Arab states play meager role in anti-IS campaign, figures show

US planes dominant in coalition effort, carrying out 1,768 airstrikes to allied countries’ 195, defense officials say

Illustrative photo of two US Super Hornets supporting operations against IS, October 4, 2014. (AFP/US Air Force handout/Staff Sgt. Shawn Nickel)
Illustrative photo of two US Super Hornets supporting operations against IS, October 4, 2014. (AFP/US Air Force handout/Staff Sgt. Shawn Nickel)

WASHINGTON — Arab and other allied countries have carried out about 10 percent of the nearly 2,000 air raids against the Islamic State group in Iraq and Syria since early August, US defense officials said Monday.

US warplanes have conducted 1,768 airstrikes since August 8, while other coalition aircraft have carried about 195 air raids against the IS jihadists, defense officials told AFP, citing a tally through Sunday.

The numbers, which for the first time shed light on the participation of Arab coalition partners, reflect the dominant role of the US military in the air campaign.

But Pentagon officials have insisted the role for Arab and European partners is likely to grow over time.

The Arab states involved in the operation in Syria — Bahrain, Jordan, Qatar, Saudi Arabia and the United Arab Emirates — have been reluctant to divulge details of their participation in the airstrikes.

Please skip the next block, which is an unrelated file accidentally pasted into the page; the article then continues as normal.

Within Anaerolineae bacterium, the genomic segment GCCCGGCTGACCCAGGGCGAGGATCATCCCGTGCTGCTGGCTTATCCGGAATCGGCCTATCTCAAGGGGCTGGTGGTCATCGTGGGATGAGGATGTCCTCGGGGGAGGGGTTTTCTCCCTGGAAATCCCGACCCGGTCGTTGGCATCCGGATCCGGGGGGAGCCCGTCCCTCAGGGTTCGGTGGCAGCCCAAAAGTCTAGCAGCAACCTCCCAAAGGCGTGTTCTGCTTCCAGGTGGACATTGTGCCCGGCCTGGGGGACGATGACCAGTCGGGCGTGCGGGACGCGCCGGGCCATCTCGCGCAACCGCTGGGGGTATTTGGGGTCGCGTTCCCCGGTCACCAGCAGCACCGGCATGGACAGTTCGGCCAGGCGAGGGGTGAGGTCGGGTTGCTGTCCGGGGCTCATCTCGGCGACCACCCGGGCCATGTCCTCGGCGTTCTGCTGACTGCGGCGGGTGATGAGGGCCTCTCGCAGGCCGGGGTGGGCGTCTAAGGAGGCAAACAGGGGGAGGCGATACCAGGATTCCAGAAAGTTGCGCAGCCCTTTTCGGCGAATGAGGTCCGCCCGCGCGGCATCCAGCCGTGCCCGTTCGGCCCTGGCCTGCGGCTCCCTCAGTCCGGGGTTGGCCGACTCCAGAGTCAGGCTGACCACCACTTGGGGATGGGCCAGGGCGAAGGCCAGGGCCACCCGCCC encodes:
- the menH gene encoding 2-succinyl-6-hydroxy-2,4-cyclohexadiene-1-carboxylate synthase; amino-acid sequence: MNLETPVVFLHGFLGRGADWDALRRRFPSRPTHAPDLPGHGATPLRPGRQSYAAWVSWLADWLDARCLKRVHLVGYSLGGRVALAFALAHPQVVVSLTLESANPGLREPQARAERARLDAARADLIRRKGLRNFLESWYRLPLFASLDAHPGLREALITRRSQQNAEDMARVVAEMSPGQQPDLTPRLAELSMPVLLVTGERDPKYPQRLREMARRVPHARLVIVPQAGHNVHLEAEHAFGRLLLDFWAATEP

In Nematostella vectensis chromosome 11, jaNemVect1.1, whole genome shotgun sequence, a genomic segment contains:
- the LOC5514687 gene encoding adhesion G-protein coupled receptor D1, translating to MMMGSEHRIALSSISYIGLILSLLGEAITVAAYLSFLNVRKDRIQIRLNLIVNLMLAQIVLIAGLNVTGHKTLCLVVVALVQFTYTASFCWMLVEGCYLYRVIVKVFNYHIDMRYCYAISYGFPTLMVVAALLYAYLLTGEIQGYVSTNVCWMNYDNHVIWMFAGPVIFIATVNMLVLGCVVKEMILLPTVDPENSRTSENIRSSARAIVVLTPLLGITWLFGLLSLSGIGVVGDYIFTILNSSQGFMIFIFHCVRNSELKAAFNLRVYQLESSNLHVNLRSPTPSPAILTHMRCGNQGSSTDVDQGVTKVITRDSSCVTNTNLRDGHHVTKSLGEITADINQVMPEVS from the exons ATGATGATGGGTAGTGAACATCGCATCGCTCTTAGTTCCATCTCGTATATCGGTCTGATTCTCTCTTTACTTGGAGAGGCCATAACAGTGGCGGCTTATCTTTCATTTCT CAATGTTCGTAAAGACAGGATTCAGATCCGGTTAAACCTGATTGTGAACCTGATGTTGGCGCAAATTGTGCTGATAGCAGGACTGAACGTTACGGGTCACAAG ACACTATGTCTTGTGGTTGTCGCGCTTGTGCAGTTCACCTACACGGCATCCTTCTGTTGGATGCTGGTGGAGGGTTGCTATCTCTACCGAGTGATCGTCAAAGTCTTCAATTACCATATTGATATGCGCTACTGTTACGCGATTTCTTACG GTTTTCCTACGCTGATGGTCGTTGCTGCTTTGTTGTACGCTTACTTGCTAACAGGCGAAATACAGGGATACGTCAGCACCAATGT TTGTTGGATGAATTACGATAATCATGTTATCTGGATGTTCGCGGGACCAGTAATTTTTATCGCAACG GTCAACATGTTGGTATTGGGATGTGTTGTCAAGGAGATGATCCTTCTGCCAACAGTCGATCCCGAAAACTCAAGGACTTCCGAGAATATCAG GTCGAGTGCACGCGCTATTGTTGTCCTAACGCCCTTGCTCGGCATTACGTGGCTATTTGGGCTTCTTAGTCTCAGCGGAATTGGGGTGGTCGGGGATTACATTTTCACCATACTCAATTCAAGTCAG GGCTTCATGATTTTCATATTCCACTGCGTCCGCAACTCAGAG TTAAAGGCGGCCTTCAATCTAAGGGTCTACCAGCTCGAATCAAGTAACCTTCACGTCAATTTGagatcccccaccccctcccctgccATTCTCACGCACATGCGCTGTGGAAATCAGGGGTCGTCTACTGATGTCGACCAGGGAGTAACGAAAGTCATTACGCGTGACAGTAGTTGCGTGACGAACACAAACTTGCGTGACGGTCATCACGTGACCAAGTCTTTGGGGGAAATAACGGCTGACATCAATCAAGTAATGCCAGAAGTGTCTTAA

But for Washington and the West, the presence of the Arab countries has carried crucial symbolism in the fight against the Sunni extremists of the Islamic State group.

France, Belgium, Britain, Denmark, the Netherlands and Australia have committed aircraft for the effort in Iraq, though their presence has been on a small scale so far.

Other figures released by officials and by US Central Command showed the mounting scale of the air campaign, which began on August 8 in Iraq and was extended into Syria on September 23.

US and coalition aircraft have flown more than 4,800 sorties in the air war, including more than 1,600 refueling runs by tankers, 700 surveillance flights as well as bombing missions, a defense official, who spoke on condition of anonymity, told AFP.

At the current pace, the air operation will soon surpass the air war in Libya that involved more than 7,000 sorties by US and allied aircraft over about six months.

US and other aircraft have dropped about nearly 1,000 bombs in less than two months, officials said. That number, described as “offensive munitions,” includes 47 Tomahawk cruise missiles fired into Syria on the first day of operations there two weeks ago. Each Tomahawk costs more than one million dollars.

The munitions used so far, including numerous precision-guided bombs and missiles, cost about $62.4 million, according to Central Command.

The figure for the cost of bombs used by naval jets flying off a US aircraft carrier was not available.

As of Sunday, there have been more than 260 US and coalition airstrikes in Iraq and at least 93 in Syria.

In Iraq, the most frequent target was near Mosul dam, with 98 air raids, according to the Centcom figures.

Aircraft targeted IS positions near Kobani, the besieged town near the Turkish border defended by Kurdish fighters, in at least 13 strikes, Central Command said.

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